Back in early July we drove out to “The Other Side Of The River” to pick up two Black Copper Marans chicks.
At the time, these birds were four and six weeks old, respectively. The lovely person who sold them to us couldn’t definitively sex them, but she had a gut feeling that they were both roosters. The possibility of getting one of each (however remote) was motivating enough, so we made the drive.
Let me back up.
New to this whole farming/chicken keeping thing though we may be, we learned very quickly that the Black Copper Marans is a bird worth having.
The beauty of the rooster, and to a lesser extent the hen, aside, the eggs are the real draw. All eggs fall somewhere on the Egg Color Chart which starts with #1 eggs (white) all the way to #9 eggs (almost black). Black Copper Marans (BCMs) lay between #5 and #9 and, for this reason, their eggs are highly prized. I have seen a dozen unfertilized BCM eggs sell for $15 and a fertilized half-dozen go for as much as $90!
Our two BCMs joined us in the heat of the summer. They grew quickly and, just as quickly, it was apparent that the two-weeks-older roo was the unrivaled head honcho.
He got his beautiful plumage first, he got his crow first, he got his ladies first (IF you catch my drift), and he continues to this day to, quite literally, rule the roost.
The two birds hung out in this large dog crate for a week or so while they feathered and grew.
This kept them safe from bullying by the rest of the chickens, but also allowed us to feed them grower food, as opposed to the layer pellets the rest of the flock enjoyed.
Within a very short amount of time, the boys were out and about, always together for the first month or so.
Even at this early stage, it was clear that the older roo (Tough Guy) was well on his way to maturity, while our little guy (Junior) was relegated to the role of tag-a-long.
Now, as time went by, Junior seemed to be making his way despite growing daily adversity.
Once Tough Guy got his crow and embarked upon his favorite pastime of fertilizing eggs, their once brotherly relationship seemed irreparably broken.
Anytime Junior wanted to eat or drink or have a go at one of the ladies, Tough Guy would appear, as if by magic, to prevent him from so doing. We started to worry about Junior (he wasn’t yet crowing, his plumage wasn’t quite as brilliant), but overall he seemed to be holding his own.
Because we free-range our birds, we felt that any rivalry would be dispelled simply by their ability to walk away and inhabit other areas of our property. This proved to be the case until about four days ago.
We aren’t sure what happened, but all of a sudden, while Tough Guy strutted around the grounds like he owned the place…
Junior started spending his days hiding alone under the deck of our house.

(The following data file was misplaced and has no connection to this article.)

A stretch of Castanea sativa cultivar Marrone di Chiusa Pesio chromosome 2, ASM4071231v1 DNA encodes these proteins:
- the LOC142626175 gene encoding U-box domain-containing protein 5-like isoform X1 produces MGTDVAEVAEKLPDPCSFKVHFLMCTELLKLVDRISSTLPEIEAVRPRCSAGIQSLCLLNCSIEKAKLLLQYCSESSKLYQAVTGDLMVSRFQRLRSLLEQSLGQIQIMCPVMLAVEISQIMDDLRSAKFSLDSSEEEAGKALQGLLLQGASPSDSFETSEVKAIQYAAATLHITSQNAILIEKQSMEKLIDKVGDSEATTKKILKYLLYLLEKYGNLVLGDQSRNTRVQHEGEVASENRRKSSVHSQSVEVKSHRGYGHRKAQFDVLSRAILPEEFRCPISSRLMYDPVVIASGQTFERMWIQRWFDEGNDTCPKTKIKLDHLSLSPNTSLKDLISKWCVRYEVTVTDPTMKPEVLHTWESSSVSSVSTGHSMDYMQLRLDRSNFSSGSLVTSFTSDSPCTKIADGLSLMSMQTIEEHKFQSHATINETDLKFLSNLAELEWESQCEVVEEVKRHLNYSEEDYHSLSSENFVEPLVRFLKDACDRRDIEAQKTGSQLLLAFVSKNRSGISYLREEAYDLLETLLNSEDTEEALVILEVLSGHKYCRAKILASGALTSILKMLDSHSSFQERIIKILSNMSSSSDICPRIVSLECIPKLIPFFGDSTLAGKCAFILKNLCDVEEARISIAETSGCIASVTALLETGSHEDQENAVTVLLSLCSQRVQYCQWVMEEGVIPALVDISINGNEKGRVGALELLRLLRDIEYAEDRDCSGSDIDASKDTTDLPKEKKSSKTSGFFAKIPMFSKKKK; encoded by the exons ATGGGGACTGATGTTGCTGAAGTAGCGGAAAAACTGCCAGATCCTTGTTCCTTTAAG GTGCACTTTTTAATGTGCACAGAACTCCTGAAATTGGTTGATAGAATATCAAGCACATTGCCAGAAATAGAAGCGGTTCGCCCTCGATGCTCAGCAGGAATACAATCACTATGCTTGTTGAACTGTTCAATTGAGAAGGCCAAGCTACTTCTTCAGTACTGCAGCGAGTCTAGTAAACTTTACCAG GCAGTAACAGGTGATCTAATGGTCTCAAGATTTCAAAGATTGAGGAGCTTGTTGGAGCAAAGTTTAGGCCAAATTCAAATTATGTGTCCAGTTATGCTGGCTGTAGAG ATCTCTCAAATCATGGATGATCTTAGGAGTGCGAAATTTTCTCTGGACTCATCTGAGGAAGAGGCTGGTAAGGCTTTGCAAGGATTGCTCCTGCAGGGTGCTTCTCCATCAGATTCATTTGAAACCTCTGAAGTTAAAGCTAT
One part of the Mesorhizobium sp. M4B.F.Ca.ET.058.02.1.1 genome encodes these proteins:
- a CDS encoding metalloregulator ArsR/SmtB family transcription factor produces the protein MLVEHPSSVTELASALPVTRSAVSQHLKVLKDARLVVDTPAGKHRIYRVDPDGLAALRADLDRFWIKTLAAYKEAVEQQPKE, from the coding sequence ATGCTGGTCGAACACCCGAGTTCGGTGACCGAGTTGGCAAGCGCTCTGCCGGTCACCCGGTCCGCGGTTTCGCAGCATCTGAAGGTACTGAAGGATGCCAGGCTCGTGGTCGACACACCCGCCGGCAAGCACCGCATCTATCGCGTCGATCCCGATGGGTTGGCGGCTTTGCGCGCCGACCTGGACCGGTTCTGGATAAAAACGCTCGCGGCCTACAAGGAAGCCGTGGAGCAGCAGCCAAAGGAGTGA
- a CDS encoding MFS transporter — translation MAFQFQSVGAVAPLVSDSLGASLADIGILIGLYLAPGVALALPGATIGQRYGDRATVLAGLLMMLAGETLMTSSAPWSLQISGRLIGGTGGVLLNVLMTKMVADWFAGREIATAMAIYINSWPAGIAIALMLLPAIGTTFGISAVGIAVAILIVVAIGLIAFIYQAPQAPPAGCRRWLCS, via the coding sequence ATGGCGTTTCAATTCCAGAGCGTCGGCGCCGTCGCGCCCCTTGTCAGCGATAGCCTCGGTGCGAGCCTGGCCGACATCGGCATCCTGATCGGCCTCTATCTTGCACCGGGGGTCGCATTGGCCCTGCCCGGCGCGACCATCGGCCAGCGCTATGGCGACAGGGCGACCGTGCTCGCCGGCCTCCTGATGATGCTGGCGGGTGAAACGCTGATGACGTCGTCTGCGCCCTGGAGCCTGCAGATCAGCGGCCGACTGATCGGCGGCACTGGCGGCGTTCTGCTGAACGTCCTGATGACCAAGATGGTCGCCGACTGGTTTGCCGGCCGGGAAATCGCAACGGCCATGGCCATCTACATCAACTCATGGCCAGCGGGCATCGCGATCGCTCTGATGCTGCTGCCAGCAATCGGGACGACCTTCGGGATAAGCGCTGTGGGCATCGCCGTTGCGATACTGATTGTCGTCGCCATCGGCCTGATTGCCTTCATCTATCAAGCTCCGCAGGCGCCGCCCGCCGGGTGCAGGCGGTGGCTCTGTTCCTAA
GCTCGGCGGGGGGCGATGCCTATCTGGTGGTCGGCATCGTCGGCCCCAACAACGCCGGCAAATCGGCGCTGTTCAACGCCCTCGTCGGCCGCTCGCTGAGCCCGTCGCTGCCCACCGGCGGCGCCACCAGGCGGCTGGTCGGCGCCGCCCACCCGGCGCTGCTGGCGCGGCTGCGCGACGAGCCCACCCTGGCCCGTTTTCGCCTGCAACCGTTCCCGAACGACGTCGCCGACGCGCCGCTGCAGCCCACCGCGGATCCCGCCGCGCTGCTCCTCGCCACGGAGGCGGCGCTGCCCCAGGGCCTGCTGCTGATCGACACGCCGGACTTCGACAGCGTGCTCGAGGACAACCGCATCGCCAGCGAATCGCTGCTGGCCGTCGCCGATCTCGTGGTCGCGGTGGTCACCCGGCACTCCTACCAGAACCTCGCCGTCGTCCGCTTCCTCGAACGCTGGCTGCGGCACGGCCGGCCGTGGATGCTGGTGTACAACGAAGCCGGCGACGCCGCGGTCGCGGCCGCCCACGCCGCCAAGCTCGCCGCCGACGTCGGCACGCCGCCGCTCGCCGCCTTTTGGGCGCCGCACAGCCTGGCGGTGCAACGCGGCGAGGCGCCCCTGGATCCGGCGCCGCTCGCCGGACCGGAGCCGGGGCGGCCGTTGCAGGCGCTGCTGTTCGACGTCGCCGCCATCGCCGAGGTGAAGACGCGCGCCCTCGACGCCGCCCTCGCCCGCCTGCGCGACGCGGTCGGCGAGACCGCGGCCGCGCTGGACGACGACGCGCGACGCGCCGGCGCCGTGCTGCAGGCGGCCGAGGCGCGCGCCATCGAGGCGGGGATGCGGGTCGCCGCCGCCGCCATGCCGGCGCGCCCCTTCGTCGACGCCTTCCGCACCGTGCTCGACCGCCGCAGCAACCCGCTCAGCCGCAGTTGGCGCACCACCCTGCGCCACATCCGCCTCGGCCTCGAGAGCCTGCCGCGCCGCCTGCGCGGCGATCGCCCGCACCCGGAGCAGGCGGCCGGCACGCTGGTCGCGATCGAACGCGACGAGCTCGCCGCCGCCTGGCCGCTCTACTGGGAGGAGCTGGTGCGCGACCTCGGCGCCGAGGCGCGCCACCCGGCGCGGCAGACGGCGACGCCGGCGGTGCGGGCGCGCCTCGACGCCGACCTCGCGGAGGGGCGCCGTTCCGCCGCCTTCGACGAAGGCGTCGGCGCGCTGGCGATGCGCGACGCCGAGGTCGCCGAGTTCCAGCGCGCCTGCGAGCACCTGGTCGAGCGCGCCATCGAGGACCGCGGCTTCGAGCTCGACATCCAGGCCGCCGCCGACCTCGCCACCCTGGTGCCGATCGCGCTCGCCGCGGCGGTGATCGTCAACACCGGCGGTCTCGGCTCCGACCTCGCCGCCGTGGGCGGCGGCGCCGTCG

It’s totally depressing and we’re not sure that it’s a fixable situation. Our kids have started offering up solutions akin to a chicken/rooster dating service and poultry counseling, but we’re pretty sure that this is just one of those hierarchy things that those outside the species just wouldn’t understand.
One of the many joys of chicken keeping is all of the fantastic resources that are available in this day and age.
I am confident that without the assistance I’ve found through such resources as BackyardChickens.com and the Mohawk Valley Poultry Swap, I would not have fared half as well as I have thus far. It was obvious to me that these were the places to turn in my hour of need/confusion/desperation.
We posted a note that we needed to “rehome” one of our Black Copper Marans roosters and gave a brief explanation of the current state of exile.
Within minutes, I had two chicken lovers having a good-natured “battle” over who could rightfully claim him as her own. Surprisingly, despite the interest, I found that I couldn’t just hand him over to the first person who answered the call.
This, I think, is the main thrust of this entry.
Regardless of how little I may interact with my roosters personally, I realized that I do know them intimately after all. I watch their behavior every day and I see their growth and changes. Realizing that Junior might go to a home where other roosters already live filled me with fear and trepidation. What if he’s scared? What if they bully him? What if I’m sending him from a bad situation to an even worse one? And so on.
I find myself, to this moment, conflicted. As I write, Junior sits under the deck, alone and without an immediate promise of a new, friendlier living situation. I find it frustrating in the extreme that there is no way to cross species lines and, say, give him a hug and let him know I’m working on it. I just have to ensure that he gets food and water and is allowed back in the coop come nightfall.
Beyond that, it’s not up to me.
So, until next time, please join us in wishing Junior luck that a new, loving home filled with nothing but willing hens comes his way.